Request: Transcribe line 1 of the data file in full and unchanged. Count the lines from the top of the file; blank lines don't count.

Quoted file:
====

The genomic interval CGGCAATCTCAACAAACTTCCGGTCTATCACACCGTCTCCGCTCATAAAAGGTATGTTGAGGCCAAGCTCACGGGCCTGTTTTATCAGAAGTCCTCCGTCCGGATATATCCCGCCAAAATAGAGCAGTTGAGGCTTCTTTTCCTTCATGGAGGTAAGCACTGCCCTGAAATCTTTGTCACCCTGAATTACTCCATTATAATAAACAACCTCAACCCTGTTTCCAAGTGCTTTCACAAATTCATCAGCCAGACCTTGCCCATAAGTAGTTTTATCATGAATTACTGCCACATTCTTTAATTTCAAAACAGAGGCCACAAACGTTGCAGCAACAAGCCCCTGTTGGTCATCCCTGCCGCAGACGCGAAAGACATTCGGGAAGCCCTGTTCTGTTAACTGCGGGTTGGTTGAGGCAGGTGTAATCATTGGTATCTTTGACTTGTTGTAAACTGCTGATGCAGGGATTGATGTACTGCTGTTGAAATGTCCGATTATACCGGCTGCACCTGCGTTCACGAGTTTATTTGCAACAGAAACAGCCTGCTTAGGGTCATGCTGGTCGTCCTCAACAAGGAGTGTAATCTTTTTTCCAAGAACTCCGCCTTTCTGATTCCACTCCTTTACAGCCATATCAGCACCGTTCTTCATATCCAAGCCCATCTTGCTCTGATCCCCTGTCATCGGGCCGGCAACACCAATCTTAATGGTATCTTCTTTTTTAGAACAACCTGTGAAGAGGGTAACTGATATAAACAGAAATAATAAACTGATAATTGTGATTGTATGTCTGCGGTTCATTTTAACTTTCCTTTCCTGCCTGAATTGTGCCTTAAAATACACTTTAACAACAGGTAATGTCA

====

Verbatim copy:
The genomic interval CGGCAATCTCAACAAACTTCCGGTCTATCACACCGTCTCCGCTCATAAAAGGTATGTTGAGGCCAAGCTCACGGGCCTGTTTTATCAGAAGTCCTCCGTCCGGATATATCCCGCCAAAATAGAGCAGTTGAGGCTTCTTTTCCTTCATGGAGGTAAGCACTGCCCTGAAATCTTTGTCACCCTGAATTACTCCATTATAATAAACAACCTCAACCCTGTTTCCAAGTGCTTTCACAAATTCATCAGCCAGACCTTGCCCATAAGTAGTTTTATCATGAATTACTGCCACATTCTTTAATTTCAAAACAGAGGCCACAAACGTTGCAGCAACAAGCCCCTGTTGGTCATCCCTGCCGCAGACGCGAAAGACATTCGGGAAGCCCTGTTCTGTTAACTGCGGGTTGGTTGAGGCAGGTGTAATCATTGGTATCTTTGACTTGTTGTAAACTGCTGATGCAGGGATTGATGTACTGCTGTTGAAATGTCCGATTATACCGGCTGCACCTGCGTTCACGAGTTTATTTGCAACAGAAACAGCCTGCTTAGGGTCATGCTGGTCGTCCTCAACAAGGAGTGTAATCTTTTTTCCAAGAACTCCGCCTTTCTGATTCCACTCCTTTACAGCCATATCAGCACCGTTCTTCATATCCAAGCCCATCTTGCTCTGATCCCCTGTCATCGGGCCGGCAACACCAATCTTAATGGTATCTTCTTTTTTAGAACAACCTGTGAAGAGGGTAACTGATATAAACAGAAATAATAAACTGATAATTGTGATTGTATGTCTGCGGTTCATTTTAACTTTCCTTTCCTGCCTGAATTGTGCCTTAAAATACACTTTAACAACAGGTAATGTCA